Table for Federal Awards
The federal government is expected to provide approximately $115 billion in aid to Massachusetts in response to the COVID-19 pandemic. Funding was provided through three mechanisms: direct aid provided by the federal government to individuals, businesses, non-profits, or non-state public entities; targeted aid administered by the Commonwealth; and flexible federal aid to the Commonwealth.
$63 billion was provided through federally directed aid to businesses, individuals, and public entities. This funding was provided through programs like the Paycheck Protection Program for businesses, stimulus checks for individuals, and Federal Transit Authority grants for Regional Transportation Authorities.
$41 billion was provided to the Commonwealth through targeted aid administered by the Commonwealth, including $28 billion to support COVID-related Unemployment Insurance benefits and $2.9 billion through the Elementary and Secondary Education Emergency Relief Fund. Although the Commonwealth administers these funds, state agencies are restricted by specific federal rules about who they can distribute funds to, how much, and for what purposes.
$11 billion was provided to the Commonwealth through flexible aid, including the Coronavirus Relief Fund and the Coronavirus State and Local Fiscal Recovery Fund. These funding sources still have federal rules about how funds can be used, but the Commonwealth has more flexibility in deciding how and where money should be spent. The Commonwealth received $2.5 billion for the Coronavirus Relief Fund and $5.3 billion for the Coronavirus State Fiscal Recovery Fund. Through the Coronavirus Relief Fund, the City of Boston received $121 million and Plymouth County received $91 million. Through the Coronavirus Local Fiscal Recovery Fund, Massachusetts’ municipalities and functional counties received $3.4 billion.
The tool below summarizes funding directed to Massachusetts by major federal legislation in response to COVID-19. Use the arrows at the bottom to toggle between:
- A chart of funding provided by legislation and funding type; and
- A table view of funding provided to Massachusetts, with basic descriptive information, estimated amounts, and links for more information where available.
Total Targeted Federal Awards to Commonwealth Agencies
(below chart updated weekly)
$41 billion is expected to be provided to Commonwealth agencies through either targeted federal aid programs or flexible aid. Most notably, this includes nearly $28 billion for COVID-related Unemployment Insurance benefits and administrative funding provided in the CARES Act and extended via the December 2020 stimulus package and the American Rescue Plan Act.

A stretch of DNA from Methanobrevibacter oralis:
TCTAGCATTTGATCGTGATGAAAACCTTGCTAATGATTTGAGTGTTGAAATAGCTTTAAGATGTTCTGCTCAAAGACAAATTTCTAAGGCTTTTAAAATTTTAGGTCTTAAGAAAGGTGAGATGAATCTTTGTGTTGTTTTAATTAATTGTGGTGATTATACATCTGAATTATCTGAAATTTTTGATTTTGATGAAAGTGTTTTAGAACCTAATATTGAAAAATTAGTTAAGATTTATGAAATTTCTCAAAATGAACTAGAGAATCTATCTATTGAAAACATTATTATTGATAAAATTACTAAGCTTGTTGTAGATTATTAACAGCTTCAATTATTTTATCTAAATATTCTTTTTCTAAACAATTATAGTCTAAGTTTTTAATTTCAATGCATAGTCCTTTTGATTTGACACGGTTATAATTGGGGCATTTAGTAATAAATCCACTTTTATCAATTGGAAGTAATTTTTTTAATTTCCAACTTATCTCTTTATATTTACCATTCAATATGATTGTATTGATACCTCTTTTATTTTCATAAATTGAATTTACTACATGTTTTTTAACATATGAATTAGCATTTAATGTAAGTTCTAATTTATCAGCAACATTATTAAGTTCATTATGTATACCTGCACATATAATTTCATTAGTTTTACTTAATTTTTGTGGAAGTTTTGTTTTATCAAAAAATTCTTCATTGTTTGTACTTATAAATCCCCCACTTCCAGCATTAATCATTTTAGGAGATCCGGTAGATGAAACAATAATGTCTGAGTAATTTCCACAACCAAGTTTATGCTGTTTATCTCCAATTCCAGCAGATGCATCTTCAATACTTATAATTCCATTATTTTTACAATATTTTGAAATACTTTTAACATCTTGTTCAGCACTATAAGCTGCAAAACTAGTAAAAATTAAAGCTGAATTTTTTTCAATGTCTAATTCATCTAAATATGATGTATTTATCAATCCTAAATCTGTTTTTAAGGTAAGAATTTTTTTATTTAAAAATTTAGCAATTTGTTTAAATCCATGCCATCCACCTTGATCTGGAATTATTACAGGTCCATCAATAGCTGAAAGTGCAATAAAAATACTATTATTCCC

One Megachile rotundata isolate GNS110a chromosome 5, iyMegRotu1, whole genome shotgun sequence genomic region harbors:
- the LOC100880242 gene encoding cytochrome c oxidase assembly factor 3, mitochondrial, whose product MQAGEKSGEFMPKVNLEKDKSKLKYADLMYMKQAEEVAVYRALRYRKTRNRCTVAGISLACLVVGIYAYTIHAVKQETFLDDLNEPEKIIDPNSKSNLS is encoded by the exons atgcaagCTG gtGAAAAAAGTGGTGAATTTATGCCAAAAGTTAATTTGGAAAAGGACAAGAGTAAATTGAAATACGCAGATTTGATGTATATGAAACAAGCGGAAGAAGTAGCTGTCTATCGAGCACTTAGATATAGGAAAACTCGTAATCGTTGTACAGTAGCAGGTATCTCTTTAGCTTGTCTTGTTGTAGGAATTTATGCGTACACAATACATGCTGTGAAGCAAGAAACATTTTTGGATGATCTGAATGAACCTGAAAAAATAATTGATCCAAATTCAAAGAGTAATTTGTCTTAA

Other key estimated funding streams include the Elementary and Secondary School Emergency Relief Funds ($2.9 billion); the enhanced Federal Assistance Percentage (FMAP), which is expected to generate approximately $2.6 billion; the Epidemiological and Laboratory Capacity grant program (estimated $1.8 billion across several pieces of legislation) the Emergency Rental Assistance Program ($843 million); the Federal Emergency Management Agency’s Public Assistance Grant program (expected to generate about $641 million); child care stabilization funding ($314 million); and other targeted programs.
The table below summarizes COVID-related federal funds expected to be provided to the Commonwealth (other than certain unique programs that have dedicated sections, such as the Coronavirus State Fiscal Recovery Fund, the Coronavirus Relief Fund, and the FEMA Public Assistance program), and provides information about how the Commonwealth is spending these funds. This table is updated weekly.
Use the drop-down lists to filter for specific federal legislation, purposes, funding sources, or administering state agencies. Right-click on a funding source or use the button on the top right to view expenditure details. Click the arrows in the bottom right corner to view the table in full-screen mode.
Revenue maximization in an evolving federal environment
As the federal government issues guidance and as the priorities to respond to the pandemic change, A&F adapts its strategy for allocating funds in order to maximize the amount of federal funds available to the Commonwealth.
Some of the work associated with maximizing federal revenue happens retrospectively: an expense is incurred and allocated to an available state or federal funding source, but it may be reallocated later if a more appropriate funding source is identified. Spending may be reallocated between different federal funding sources, or between federal sources and state sources. Factors that A&F considers in matching spending with funding sources include: eligibility rules, spending deadlines, the availability of new funding sources, compliance risks, and other considerations.
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Boston, MA 02133